For authoritarian or hybrid regimes, that often means sending police or paramilitary groups to polling places, either to scare off a particular candidate's supporters, or force them to vote for its preferred candidate. Sound familiar lately?

Claiming additional years in office is another common tactic. Examples include Russia's leader, Vladimir Putin, who's just signed himself on as “president for life” through 2036, or the Ivory Coast, whose former president plans to seek a third term – defying his opponents, who argue its constitution forbids it. However, the government has already announced that national elections will go ahead, with or without its critics.

Other voter suppression tactics include changing how checks and balances work. In Poland, judges have been removed for not being loyal enough to the ironically-named Law & Justice Party, which then passed laws to give itself, the dominant political force, more power over the judiciary.

These things happen here, too. We all remember what happened in 2018, when Georgia's Secretary Of State Brian Kemp, whose office oversees elections, defeated Stacey Abrams – on paper, anyway – amid bitter accusations of voter suppression.

For those who keep score, Kemp's office canceled 1.4 million voter registrations between 2012 and 2018, including half a million in one night in 2017 – what the Atlanta Journal-Constitution called “maybe the largest mass disenfranchisement in US history.”

Here's the rub, though. Unfair as they definitely are, such tactics are not illegal, in light of two recent U.S. Supreme Court decisions – including Citizens United, which allowed corporations to count as “people” under the law. Many believe this 2010 ruling sold democracy to the highest bidder, and made Super-PACS a reality.

The other case is Shelby County v. Holder, a 5-4 ruling in 2013, where the justices threw out the idea of preclearance – or getting federal approval, in advance, for changes in voting laws and practices.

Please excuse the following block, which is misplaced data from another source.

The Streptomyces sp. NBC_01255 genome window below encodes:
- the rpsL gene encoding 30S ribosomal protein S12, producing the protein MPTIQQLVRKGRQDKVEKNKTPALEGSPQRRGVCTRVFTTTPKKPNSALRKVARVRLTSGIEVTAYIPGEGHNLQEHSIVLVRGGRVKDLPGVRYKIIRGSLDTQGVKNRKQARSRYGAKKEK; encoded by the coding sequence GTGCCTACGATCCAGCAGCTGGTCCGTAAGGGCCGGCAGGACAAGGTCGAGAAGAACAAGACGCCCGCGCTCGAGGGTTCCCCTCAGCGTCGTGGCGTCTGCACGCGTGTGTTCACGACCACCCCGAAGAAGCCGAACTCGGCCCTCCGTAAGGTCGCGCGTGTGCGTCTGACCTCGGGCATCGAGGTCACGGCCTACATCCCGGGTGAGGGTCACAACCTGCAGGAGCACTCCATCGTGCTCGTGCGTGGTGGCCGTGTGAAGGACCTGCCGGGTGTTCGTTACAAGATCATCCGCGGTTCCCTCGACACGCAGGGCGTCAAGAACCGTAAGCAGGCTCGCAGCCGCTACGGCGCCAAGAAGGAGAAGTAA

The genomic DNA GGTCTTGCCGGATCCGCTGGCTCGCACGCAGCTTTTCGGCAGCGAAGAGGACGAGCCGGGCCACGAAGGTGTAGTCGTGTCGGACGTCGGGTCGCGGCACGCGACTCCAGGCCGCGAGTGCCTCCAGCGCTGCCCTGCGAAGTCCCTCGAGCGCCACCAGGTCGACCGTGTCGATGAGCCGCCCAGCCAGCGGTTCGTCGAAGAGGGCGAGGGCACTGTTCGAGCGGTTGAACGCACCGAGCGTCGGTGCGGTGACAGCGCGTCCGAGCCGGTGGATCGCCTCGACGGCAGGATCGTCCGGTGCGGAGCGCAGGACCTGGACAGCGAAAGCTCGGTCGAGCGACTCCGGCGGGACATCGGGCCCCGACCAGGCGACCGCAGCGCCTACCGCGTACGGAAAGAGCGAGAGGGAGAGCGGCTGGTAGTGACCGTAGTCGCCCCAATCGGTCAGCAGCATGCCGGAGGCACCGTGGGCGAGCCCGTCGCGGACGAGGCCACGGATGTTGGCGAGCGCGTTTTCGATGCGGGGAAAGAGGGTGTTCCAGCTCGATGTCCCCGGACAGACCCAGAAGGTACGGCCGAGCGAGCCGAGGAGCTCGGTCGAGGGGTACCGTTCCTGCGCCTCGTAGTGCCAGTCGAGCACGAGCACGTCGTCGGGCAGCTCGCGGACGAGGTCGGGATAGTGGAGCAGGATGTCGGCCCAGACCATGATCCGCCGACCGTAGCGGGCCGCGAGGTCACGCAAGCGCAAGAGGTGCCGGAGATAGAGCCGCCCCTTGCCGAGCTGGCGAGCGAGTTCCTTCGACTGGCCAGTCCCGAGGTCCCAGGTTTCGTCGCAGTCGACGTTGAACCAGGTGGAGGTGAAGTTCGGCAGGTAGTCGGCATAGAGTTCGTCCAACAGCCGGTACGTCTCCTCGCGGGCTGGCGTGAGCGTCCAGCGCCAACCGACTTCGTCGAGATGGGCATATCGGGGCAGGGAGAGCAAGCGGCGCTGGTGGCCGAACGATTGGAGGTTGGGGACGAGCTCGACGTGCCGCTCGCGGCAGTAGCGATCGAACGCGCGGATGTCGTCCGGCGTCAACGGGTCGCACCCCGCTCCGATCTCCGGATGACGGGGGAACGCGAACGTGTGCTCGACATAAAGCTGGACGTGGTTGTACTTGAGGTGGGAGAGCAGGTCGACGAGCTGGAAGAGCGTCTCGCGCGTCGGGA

This is why we're seeing the last minute closing or shrinking of polling places in states like Ohio and Texas, for instance, or the tightening of voter ID laws – where someone without a driver's license ends up shut out of voting altogether, or unable to vote absentee, if they can't produce an excuse like a doctor's note. Or their name might end up getting struck off the list, as Kemp did in Georgia.

The Holder ruling prompted late Justice Ruth Bader Ginsburg to fume, in one of her most blistering dissents: “Throwing out preclearance when it has worked, and is continuing to work to stop discriminatory changes, is like throwing away your umbrella in a rainstorm because you are not getting wet.”

Last but not least, let's not forget about gerrymandering, or redrawing district boundaries to lock down opposition-proof majorities for favored politicians – a tactic that often shuts minorities and other marginalized groups out of the equation.

Not surprisingly, the current Supreme Court has proven indifferent to addressing the problem, as it showed in a 5-4 ruling last summer that threw out challenges to redrawn districts in Maryland and North Carolina.

Writing for the majority, Chief Justice John Roberts claimed “partisan gerrymandering claims present political questions beyond the reach of the federal courts.” Again, his reasoning prompted a scathing dissent from Ginsburg, and her more liberal colleagues: “If left unchecked, gerrymanders like the ones here may irreparably damage our system of government.”

The Michigan Supreme Court apparently followed the same rulebook in October 2019, when it ruled, 5-4, that 34 districts didn't need to be redrawn until 2022, even though they purposely favored Republicans.

The decision also means that a 13-member independent commission can't do its job until 2022 – even though Michigan voters overwhelmingly created it four years earlier, in 2018, by a statewide referendum. The walls being thrown up against people of color, the poor, voters with disabilities, and young people are getting higher and wider all the time, it seems.

We get in our cars and go to a polling station, or fill out our ballots early now, not realizing how many people in America today are stopped from voting. Not everyone has a car to get to a polling place. People with disabilities may need help with reading a ballot, or even marking one. Accessible voting machines are available in our state, but are needed in lots of other places.

Whatever happened to government or civics classes? We need them more than ever nowadays, instead of teaching to standardized tests. Knowing how the system's supposed to work is the first step in trying to change it.

We also need to better educate young people on how marginalized groups like women and African-Americans, stood up against poll taxes, literacy tests and other tactics rolled out to prevent them from voting.

That kind of context is crucial, especially when you consider the approach of movies like Mississippi Burning, that present civil rights as a history lesson that wrapped up in the 1960s, or early 1970s, depending who's spinning the narrative. I doubt Stacey Abrams would see it that way, though.